Sean Lee was great in his comeback to the field. The defensive line also put a nice game and the secondary made sure to exploit a banged up receiving core. At least we have our defense to feel good about.

Tell me what you think about "Takeaway Tuesday: Cowboys Offense, Coaches Have a Ways to Go Still" in the comments below, or tweet me @MauNFL and let’s talk football! If you like football and are looking for a Dallas Cowboys show in Spanish, don’t miss my weekly Facebook Live! show, Primero Cowboys!


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Dallas Cowboys

History Working Against Amari Cooper Trade Working Out For Dallas

Brian Martin

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History Working Against Amari Cooper Trade Working Out For Dallas 1

When it comes to trading for wide receivers, the Dallas Cowboys don't exactly have the best track record. That is why I wasn't all that happy to hear the Cowboy sent their 2019 first-round draft pick to the Oakland Raiders in exchange for Amari Cooper, especially knowing how a couple of trades just like this have worked out in the past.

Giving up a first-round draft pick is a tough pill to swallow, especially after we saw the New England Patriots acquire Josh Gordon for just a fifth rounder. Talk about a slap in the face. I personally believe Gordon is a better WR than Cooper, but that's a discussion for another time. What I want to talk about today is history hopefully not repeating itself for the Cowboys.

Unfortunately, the Amari Cooper trade looks a lot like a couple of wide receiver trades the Dallas Cowboys have made in the past. Yes, I'm talking about the acquisitions of Roy Williams and Joey Galloway, arguably the worst two trades in Cowboys history.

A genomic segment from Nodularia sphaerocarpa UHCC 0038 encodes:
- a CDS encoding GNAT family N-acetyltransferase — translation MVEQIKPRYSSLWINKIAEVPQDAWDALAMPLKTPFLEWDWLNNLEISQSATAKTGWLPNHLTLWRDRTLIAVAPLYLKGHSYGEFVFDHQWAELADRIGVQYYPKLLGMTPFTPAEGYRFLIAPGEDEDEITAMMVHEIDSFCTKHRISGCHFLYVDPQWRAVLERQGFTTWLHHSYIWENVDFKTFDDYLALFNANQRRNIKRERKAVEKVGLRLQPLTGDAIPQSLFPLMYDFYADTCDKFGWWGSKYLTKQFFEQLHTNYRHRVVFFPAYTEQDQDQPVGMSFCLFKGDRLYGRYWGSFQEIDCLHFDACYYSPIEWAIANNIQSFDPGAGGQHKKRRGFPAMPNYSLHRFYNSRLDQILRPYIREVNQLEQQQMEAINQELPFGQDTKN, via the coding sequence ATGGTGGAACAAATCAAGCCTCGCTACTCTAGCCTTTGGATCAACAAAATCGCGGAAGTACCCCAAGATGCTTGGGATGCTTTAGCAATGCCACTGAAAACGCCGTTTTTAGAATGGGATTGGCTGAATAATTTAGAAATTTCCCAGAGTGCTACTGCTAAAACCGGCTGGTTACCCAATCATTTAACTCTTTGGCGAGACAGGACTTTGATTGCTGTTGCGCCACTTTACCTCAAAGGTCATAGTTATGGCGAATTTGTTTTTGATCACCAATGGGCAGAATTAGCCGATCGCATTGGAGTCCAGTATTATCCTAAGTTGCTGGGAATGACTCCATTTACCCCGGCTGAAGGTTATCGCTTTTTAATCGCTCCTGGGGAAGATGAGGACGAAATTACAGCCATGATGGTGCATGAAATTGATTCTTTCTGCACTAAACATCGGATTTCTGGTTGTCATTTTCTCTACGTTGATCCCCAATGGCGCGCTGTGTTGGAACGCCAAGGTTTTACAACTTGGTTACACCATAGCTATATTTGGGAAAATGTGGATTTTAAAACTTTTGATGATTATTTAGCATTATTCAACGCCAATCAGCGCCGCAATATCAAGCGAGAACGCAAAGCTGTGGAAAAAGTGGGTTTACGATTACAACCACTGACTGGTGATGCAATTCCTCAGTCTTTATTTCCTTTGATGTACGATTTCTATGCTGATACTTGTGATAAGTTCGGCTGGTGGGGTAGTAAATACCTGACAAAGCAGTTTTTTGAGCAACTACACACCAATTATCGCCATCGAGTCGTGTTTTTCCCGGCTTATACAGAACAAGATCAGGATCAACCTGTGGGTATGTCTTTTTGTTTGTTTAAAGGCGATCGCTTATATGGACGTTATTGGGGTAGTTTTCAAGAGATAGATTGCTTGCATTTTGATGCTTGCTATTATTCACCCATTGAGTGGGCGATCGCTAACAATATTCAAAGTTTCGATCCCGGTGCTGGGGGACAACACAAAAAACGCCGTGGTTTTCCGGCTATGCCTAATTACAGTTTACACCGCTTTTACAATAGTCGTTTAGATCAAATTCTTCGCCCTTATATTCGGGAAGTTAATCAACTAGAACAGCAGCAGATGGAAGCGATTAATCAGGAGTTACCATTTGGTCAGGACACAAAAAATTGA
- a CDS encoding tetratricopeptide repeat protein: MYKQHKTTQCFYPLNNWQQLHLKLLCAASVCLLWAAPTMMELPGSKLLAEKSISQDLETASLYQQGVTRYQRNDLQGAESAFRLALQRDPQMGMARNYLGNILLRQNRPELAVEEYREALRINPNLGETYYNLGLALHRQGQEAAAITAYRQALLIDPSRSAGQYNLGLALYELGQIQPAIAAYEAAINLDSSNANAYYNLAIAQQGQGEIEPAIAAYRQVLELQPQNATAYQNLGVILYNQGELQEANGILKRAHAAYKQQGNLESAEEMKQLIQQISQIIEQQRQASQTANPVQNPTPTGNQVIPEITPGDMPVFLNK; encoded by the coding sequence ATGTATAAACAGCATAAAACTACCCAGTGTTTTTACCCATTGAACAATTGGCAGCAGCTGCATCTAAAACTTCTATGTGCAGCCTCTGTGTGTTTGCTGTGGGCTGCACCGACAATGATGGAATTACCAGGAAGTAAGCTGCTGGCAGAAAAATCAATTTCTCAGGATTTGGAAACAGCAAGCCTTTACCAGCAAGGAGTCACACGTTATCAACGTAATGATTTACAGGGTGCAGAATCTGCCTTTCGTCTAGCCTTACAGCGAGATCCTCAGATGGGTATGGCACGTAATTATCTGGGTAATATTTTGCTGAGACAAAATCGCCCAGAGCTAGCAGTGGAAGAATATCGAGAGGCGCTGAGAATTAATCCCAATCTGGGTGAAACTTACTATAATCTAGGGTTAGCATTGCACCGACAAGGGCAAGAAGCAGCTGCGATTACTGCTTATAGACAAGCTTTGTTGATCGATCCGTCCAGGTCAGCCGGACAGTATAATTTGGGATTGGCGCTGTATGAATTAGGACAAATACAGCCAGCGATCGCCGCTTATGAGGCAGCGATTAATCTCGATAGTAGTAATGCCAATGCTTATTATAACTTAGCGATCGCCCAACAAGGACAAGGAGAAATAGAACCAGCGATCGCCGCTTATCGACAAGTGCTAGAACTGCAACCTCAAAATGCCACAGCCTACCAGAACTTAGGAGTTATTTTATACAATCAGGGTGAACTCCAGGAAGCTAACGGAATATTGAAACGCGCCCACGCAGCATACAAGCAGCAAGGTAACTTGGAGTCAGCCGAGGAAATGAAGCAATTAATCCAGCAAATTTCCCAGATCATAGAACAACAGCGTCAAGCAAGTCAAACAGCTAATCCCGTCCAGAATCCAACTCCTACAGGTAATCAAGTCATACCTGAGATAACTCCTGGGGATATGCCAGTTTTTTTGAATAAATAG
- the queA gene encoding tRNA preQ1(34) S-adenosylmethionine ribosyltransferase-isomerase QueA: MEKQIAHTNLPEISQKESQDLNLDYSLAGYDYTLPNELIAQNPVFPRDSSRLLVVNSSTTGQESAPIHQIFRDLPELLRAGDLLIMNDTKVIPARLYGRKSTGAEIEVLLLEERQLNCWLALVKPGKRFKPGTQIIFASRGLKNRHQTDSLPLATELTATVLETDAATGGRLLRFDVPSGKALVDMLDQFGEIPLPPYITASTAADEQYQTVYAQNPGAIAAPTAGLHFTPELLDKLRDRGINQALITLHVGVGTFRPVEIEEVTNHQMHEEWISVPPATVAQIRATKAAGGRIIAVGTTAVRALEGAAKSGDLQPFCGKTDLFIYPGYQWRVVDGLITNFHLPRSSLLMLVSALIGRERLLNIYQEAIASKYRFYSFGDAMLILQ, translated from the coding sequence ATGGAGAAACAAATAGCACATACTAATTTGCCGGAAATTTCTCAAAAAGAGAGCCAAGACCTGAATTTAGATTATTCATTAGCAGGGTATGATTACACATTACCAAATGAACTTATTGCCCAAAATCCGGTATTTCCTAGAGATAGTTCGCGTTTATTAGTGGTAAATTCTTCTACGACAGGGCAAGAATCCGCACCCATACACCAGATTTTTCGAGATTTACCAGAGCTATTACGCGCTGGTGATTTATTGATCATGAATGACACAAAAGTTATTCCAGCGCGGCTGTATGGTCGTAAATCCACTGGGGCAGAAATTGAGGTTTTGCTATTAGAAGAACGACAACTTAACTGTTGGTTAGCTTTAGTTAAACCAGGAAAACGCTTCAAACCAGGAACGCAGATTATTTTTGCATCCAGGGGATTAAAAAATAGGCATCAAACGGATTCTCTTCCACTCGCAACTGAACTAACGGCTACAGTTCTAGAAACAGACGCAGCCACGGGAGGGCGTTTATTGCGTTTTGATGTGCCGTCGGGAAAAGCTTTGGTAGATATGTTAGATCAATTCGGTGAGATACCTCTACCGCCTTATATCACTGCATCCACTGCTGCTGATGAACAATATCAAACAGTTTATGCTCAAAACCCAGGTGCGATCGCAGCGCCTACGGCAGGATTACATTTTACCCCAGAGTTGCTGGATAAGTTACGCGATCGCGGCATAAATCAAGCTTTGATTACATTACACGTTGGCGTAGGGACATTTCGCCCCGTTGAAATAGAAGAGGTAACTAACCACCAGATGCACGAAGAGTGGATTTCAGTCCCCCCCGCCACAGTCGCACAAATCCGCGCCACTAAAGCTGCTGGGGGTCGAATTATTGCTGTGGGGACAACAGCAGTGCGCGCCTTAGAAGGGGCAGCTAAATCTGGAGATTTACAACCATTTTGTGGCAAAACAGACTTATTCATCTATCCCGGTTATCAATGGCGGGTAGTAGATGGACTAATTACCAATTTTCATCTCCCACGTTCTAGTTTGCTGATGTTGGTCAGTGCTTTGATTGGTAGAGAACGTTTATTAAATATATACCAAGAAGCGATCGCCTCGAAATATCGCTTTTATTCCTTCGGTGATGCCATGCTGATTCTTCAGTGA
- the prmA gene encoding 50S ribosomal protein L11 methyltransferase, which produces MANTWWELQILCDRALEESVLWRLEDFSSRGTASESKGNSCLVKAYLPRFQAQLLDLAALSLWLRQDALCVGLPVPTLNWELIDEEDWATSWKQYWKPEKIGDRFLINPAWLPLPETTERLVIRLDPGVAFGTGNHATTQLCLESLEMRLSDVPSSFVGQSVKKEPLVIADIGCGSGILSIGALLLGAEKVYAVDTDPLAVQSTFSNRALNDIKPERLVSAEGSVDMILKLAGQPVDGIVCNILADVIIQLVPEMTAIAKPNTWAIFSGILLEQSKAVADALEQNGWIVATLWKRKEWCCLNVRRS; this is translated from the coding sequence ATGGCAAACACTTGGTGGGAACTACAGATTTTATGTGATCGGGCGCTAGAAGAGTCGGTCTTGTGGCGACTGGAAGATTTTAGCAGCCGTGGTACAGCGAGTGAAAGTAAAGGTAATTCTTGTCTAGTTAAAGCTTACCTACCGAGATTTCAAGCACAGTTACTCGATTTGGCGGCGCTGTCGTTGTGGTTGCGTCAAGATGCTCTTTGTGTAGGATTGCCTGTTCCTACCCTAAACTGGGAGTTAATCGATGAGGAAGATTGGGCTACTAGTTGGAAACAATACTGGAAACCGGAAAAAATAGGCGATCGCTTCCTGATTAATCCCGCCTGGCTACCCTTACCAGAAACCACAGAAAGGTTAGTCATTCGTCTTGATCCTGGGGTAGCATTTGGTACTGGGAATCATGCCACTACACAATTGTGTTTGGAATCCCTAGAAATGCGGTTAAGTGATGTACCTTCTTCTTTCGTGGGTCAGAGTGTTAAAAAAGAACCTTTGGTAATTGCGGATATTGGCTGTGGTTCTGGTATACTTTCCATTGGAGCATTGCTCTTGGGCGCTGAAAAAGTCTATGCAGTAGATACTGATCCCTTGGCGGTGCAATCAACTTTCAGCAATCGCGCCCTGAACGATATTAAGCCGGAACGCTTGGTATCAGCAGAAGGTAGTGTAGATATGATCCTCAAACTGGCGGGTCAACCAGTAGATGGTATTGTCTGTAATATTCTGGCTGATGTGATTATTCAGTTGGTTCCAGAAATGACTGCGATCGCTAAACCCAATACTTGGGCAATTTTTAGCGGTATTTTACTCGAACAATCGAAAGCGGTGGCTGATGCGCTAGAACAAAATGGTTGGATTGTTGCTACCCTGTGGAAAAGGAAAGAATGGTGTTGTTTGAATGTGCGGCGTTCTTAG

Roy Williams

Dallas Cowboys WR Roy Williams

You may have forgotten, but the Dallas Cowboys sent to first-round draft picks to the Seattle Seahawks in a trade to acquire Joey Galloway back in 2000. He spent three whole seasons and part of a fourth in Dallas and never really lived up to the expectations he brought with him from the Seahawks. His most productive season with the Cowboys was in 2002 where he caught 61 passes for 908 yards and six touchdowns, hardly worth two first round draft picks.

The Dallas Cowboys didn't learn their lesson from the Joey Galloway trade and decided to throw caution to the wind once again when they acquired Roy Williams in 2008 from the Detroit Lions. Williams only spent three seasons in Dallas and like Galloway, didn't live up to the 1st, 3rd, and 6th round draft picks traded away to acquire him.

I really don't know how all of you feel about history repeating itself, but the Amari Cooper trade just has way too many similarities to the acquisitions of Roy Williams and Joey Galloway for me to have too much hope of it being successful. I guess we could take a little solace in the fact the Cowboys just gave up one draft pick if that helps any.

Amari Cooper has about a year and a half with the Dallas Cowboys to prove the organization doesn't have some kind of curse when it comes to trading for wide receivers. He becomes a free agent in 2020 unless an extension is worked out before hand. It's not a lot of time to prove oneself, especially since he's joining a new team with a new QB, but that's the situation he finds himself in now.

History repeating itself with the Cowboys acquisition of Amari Cooper?